Subtle Tweaks to Ice More Walleyes


Joe Henry offers veteran tips for catching walleyes and sauger in winter.

Depending upon where you are fishing, several criteria can determine a walleye’s mood. How much they ate yesterday, a change in the weather, a pressure system rolling through, how much forage is available to them, clear or stained water, are you fishing shallow or deep, how much traffic is on the ice around you, and other aspects combine to make fish behave the way they do, when they do.

We don’t necessarily need to figure out why their mood is such, but rather, what their mood is, which dictates how we fish them. The key is figuring out what you need to do to get them to bite.

Using electronics is super effective in figuring out how walleyes are acting. Simply knowing fish are coming through is important. You can learn fairly quickly how fish are reacting or not reacting to your presentations, which triggers changing up baits or your presentation.

Working a jigging line along with a deadstick is important, as each has their own set of nuances. Some key principles apply to both and will allow you to hook more walleyes.

Work together and don’t be lazy

This is a simple one, but an important one. If you are fishing with another angler, work together to crack the code. Start out with different lures. This means size, color, vibration and rattles. If a change in lure or hook is warranted, have your tackle easily accessible so switching lures isn’t a big deal.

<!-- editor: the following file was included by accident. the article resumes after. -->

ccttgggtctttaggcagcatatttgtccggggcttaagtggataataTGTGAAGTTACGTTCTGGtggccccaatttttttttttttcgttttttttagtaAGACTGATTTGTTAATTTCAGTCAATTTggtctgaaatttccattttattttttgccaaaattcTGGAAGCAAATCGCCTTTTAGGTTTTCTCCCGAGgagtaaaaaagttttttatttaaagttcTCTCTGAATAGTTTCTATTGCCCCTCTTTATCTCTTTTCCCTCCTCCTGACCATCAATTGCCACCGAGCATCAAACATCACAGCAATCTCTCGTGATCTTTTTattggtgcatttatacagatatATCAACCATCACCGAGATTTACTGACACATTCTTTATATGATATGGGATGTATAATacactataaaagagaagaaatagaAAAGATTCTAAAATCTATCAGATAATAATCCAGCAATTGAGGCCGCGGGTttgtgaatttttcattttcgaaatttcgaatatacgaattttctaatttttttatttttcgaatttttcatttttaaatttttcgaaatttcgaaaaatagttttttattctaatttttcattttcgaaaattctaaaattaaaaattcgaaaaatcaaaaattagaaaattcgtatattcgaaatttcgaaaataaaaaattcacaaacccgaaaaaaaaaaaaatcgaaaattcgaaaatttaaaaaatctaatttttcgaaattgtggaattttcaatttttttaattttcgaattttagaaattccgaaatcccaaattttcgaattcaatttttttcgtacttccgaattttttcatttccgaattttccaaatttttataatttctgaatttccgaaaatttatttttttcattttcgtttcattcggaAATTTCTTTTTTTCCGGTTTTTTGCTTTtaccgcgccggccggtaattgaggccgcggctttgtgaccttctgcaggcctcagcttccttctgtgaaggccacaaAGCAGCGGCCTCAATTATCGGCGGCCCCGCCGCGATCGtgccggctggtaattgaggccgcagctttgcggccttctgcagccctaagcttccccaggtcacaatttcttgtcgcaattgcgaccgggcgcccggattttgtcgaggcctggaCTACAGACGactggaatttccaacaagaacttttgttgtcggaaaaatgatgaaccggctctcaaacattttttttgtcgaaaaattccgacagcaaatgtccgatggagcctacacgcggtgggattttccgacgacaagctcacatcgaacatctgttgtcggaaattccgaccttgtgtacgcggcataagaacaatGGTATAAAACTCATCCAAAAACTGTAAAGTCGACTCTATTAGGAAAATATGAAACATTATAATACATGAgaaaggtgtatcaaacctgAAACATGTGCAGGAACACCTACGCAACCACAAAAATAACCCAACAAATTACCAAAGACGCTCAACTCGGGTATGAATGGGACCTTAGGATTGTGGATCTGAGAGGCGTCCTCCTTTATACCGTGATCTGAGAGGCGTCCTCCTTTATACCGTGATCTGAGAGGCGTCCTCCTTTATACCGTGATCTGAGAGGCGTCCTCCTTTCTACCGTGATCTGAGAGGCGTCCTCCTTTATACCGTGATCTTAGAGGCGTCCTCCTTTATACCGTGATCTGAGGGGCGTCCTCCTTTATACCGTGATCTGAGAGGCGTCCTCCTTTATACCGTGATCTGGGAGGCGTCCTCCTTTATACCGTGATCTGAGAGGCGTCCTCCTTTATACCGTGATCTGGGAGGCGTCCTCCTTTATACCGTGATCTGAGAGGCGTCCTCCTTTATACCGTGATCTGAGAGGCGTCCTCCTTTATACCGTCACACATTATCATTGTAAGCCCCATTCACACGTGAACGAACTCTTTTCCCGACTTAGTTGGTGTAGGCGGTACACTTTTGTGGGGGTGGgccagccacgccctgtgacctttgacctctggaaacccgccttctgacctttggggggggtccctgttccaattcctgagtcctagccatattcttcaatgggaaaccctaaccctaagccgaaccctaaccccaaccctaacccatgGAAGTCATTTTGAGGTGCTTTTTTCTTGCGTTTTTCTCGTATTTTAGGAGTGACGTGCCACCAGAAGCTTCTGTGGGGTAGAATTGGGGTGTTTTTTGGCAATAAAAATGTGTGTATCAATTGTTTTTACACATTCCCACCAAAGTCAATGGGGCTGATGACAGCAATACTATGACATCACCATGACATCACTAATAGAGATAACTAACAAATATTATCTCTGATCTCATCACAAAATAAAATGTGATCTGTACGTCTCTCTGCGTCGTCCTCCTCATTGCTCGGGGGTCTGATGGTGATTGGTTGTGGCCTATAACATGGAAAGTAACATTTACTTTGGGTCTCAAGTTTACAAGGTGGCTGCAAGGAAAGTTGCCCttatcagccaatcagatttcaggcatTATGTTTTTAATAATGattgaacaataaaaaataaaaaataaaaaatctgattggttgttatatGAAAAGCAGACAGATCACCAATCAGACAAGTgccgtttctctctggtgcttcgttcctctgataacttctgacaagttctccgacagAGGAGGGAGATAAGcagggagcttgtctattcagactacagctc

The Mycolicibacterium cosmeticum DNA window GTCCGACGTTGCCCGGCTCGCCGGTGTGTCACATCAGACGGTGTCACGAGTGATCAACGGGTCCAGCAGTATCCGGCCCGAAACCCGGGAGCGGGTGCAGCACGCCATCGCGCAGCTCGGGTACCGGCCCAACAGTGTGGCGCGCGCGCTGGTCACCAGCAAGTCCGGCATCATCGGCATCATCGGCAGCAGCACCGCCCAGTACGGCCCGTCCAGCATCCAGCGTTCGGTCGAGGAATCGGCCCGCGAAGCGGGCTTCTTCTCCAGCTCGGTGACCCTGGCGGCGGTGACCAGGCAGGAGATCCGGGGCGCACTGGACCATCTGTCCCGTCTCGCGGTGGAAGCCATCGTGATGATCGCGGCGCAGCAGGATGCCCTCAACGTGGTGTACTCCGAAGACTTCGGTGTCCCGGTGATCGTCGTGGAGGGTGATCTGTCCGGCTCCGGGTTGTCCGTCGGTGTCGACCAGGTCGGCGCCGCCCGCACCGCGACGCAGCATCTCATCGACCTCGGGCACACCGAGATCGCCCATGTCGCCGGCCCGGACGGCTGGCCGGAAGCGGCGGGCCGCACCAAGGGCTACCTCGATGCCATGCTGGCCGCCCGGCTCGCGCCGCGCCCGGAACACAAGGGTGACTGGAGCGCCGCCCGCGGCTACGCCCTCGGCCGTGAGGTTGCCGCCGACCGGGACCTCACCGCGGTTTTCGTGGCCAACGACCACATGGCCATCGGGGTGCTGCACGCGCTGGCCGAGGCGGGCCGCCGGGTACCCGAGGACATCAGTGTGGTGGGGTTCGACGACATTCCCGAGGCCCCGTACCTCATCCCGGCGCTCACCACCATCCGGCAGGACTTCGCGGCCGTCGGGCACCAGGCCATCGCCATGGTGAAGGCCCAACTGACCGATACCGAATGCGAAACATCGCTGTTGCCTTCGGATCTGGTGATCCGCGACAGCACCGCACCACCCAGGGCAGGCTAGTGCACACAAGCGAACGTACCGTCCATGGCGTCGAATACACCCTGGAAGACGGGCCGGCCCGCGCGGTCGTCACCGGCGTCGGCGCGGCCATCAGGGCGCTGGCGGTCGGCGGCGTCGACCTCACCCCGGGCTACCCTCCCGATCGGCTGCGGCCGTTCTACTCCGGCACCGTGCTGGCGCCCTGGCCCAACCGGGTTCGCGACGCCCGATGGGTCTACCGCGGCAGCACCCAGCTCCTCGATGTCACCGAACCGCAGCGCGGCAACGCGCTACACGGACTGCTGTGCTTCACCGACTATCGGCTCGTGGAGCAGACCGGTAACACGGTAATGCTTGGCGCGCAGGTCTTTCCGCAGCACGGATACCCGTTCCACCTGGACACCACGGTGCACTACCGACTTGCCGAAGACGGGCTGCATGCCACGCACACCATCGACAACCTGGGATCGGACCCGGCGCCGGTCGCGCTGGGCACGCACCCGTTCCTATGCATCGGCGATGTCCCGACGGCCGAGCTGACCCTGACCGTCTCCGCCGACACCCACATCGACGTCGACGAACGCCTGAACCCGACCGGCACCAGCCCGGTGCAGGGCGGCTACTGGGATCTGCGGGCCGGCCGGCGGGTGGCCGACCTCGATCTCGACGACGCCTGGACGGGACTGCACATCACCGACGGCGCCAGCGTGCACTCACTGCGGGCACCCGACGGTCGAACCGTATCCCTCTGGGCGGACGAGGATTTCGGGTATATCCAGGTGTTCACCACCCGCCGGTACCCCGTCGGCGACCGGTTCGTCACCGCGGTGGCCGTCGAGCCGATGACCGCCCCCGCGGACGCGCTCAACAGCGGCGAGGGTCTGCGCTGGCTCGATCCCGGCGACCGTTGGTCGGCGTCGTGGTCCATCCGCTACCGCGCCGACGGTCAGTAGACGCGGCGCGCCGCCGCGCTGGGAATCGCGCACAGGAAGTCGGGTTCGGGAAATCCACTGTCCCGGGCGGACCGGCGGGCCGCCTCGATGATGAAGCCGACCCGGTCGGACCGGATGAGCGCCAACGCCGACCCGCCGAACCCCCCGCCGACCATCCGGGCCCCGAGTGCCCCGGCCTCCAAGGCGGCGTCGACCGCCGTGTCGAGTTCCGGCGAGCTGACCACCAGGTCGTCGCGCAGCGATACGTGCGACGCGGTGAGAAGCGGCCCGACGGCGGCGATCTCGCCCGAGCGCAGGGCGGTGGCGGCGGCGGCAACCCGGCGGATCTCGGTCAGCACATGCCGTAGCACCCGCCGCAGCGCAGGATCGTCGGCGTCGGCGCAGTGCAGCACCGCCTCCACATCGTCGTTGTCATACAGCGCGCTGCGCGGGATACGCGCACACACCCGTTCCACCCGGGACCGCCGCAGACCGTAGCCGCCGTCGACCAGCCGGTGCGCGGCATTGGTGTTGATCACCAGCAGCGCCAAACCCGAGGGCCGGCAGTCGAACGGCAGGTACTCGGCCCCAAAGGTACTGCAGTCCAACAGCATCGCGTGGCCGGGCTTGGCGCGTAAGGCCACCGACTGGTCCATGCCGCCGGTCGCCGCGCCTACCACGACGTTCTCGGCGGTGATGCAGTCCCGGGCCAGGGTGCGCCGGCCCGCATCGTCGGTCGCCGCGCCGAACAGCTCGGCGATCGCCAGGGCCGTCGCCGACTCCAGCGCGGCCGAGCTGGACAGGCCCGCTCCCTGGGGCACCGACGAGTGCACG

Use a radical presentation

When I say radical, I mean possibly ripping a Rippin’ Rap or using a gliding minnow bait—something that attracts a lot of attention. In some cases, these lures will get hit. In most cases, even if they are too much for the mood of the fish that day, they will attract fish to the area you are fishing, increasing the overall success of your deadstick or of other anglers fishing with you.


When I see walleyes (and saugers if they are in the system) coming through and not responding favorably to my baits, downsizing is a strategy that has put a lot of fish on the ice.

With the jigging line, this might be using a very small jigging spoon with a small minnow head or a small piece of a minnow tail.

Tweak the presentation

I normally start out with a jig, jigging it and letting the lure settle into what I call the strike zone: The area of the water column where I think the fish will feed, or where they are located if I can see them on my Vexilar.

When I see a fish, do my norm and they don’t hit, I immediately adjust the presentation, dropping the lure on the bottom, lifting it into the strike zone and holding it steady.

No reaction? I shake the lure like heck, almost like vibrations. I don’t want to be too erratic so as to spook the fish, but rather shake the lure for a couple of seconds and then hold it steady in the strike zone.

Finally, I shake the lure with super-small jigging motions and slowly reel up at the same time, so the lure rises up in the water column. I call this “thrill of the chase.” Many times, when you can get a fish to start following, instinct will kick in and that fish will chase up and feed.